Resistance toward the benandante grew due to the financial burden and anti-social rackets they placed on the community. When a desperate person desired for a loved one to be healed, the benandante may agree to heal them but only if provided some sort of payment. Of course, even with payment — since the white witches were often quacks — the person was likely not “healed.” As such, the benandante began being viewed as “clever swindlers.” In the documentation of accusations against witches (aka conjurers), it’s maleficium that predominates. Keep in mind that this was an era when criminals were hung for simple theft.

Sometimes, participating in-groups or sects engaged in Bacchic-type orgies, or devil worship, or a form of degenerate ultra-rebellion.

See “Vicious Serial Killer Israel Keyes and the Insane Clown Posse

Rome’s Own Version of an ‘Eyes Wide Shut’ Cult: Bacchanalia Runs Amok

Heresy in and of itself was problematic during this period — but when fused with sorcery and perceived evil doings, it was a red flag and threatened the social order. Many ultra-rebellionist discordians, who rejected social and religious norms, went over to the dark side. The eccentric weirdness was noted, and these individuals sometimes self-identified as witches.

Martin Le Franc’s “The Defender of Ladies” describes the witches’ sabbath. It states, “Ten thousand old women in a troop were there, as in a great assembly in the shapes of cats or goats … pleased themselves in dancing, others still in banqueting and booze.”

Burning was also used as a form of eugenics to eliminate the criminally mentally ill, as well as ultra-rebellionists, vagrants and indigents. Those with a “malignant spirit” (demons) were targeted, and this included those with schizophrenia, disassociative identity disorder, hysteria and epilepsy. And it included nasty, mean, mentally unbalanced people. Not all accused witches were women. In Russia, the large majority of the condemned were male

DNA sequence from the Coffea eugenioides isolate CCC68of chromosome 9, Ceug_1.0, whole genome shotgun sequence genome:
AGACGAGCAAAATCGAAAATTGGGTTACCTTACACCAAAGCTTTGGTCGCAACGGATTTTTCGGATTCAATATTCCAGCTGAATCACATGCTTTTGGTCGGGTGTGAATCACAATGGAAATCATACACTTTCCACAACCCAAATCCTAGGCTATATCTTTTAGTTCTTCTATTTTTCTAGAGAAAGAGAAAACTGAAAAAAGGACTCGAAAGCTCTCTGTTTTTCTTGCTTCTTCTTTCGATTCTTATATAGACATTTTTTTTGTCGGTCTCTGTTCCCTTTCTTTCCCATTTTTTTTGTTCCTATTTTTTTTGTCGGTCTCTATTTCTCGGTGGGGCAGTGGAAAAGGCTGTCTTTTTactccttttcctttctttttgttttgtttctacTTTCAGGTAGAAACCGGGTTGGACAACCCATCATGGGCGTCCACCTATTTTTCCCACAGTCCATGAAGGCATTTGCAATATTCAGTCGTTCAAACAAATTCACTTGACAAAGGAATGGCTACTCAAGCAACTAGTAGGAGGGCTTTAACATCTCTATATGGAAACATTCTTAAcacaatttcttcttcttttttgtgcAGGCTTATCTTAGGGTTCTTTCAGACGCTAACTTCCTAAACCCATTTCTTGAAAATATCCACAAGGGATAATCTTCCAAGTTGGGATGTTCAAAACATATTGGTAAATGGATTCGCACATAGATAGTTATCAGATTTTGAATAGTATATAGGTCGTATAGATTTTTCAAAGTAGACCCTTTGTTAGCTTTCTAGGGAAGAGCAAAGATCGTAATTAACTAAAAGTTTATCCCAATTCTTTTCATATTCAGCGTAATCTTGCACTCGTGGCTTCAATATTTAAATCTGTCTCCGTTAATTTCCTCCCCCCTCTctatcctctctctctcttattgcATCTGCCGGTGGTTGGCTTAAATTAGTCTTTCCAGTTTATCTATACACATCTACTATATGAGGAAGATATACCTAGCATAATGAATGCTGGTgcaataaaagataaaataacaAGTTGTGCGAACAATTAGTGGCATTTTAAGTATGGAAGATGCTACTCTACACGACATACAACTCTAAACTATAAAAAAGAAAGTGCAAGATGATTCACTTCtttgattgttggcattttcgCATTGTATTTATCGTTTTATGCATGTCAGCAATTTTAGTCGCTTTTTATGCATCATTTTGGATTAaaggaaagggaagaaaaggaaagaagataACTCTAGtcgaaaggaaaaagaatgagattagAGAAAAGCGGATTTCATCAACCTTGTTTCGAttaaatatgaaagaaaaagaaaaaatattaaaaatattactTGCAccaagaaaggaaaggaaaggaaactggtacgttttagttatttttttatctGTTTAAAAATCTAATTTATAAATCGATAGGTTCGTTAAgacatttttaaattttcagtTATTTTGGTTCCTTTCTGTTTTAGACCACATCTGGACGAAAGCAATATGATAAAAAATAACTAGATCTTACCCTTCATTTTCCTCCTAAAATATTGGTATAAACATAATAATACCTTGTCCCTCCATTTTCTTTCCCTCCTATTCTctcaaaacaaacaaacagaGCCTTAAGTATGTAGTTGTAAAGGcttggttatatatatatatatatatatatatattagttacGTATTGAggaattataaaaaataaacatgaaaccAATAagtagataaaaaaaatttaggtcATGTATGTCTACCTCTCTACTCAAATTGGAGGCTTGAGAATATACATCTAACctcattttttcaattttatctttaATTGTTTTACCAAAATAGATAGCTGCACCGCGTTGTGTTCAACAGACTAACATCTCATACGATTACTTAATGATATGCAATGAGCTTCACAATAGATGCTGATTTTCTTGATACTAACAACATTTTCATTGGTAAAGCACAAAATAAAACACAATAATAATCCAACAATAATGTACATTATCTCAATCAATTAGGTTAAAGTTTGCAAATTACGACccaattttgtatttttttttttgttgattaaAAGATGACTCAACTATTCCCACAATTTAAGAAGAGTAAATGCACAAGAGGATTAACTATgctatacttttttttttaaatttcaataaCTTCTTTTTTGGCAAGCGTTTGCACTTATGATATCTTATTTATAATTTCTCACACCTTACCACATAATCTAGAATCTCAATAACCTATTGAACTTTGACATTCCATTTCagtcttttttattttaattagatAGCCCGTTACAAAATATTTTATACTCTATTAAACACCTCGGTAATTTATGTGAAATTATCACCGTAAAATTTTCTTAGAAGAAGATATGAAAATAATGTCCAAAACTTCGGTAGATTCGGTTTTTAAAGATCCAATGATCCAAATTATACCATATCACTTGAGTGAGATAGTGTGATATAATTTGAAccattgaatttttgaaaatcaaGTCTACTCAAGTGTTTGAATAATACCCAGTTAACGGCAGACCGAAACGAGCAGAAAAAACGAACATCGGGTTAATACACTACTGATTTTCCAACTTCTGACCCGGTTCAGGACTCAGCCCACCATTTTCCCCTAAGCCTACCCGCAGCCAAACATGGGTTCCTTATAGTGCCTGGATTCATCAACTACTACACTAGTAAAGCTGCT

They also practiced necromancy. The “Oxford English Dictionary’s” first recorded the word “necromancy” in 1456. It’s the “practice of magic involving communication with the deceased – either by summoning their spirit as an apparition or raising them bodily – for the purpose of divination, imparting the means to foretell future events or discover hidden knowledge, to bring someone back from the dead, or to use the deceased as a weapon.”

Since the first century, tales of witches using necromancy for power and insight have appeared in the lore of multiple cultures. Even medieval scholars and clerics believed necromancy could help them achieve many feats, including manipulating the minds of others.

Sometimes making a blood sacrifice alongside desired food and drink would encourage the entity to feed off of those offerings instead of the necromancer’s soul.

Necromancers addressed the dead in “a mixture of high-pitch squeaking and low droning” that was comparable to the trance-state mutterings of shamans.

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The necromancer might also surround himself or herself with morbid aspects of death, which often included wearing the deceased’s clothing and consuming foods that symbolized lifelessness and decay, such as unleavened black bread and unfermented grape juice. Some also engaged in necrophilia, with the belief that sex and sexual secretions could reanimate the dead. Some necromancers even went so far as to take part in the mutilation and consumption of corpses. These ceremonies could carry on for hours, days or even weeks leading up to the eventual summoning of spirits. These went on in melancholy places, cemeteries and near battlefields or conflict zones.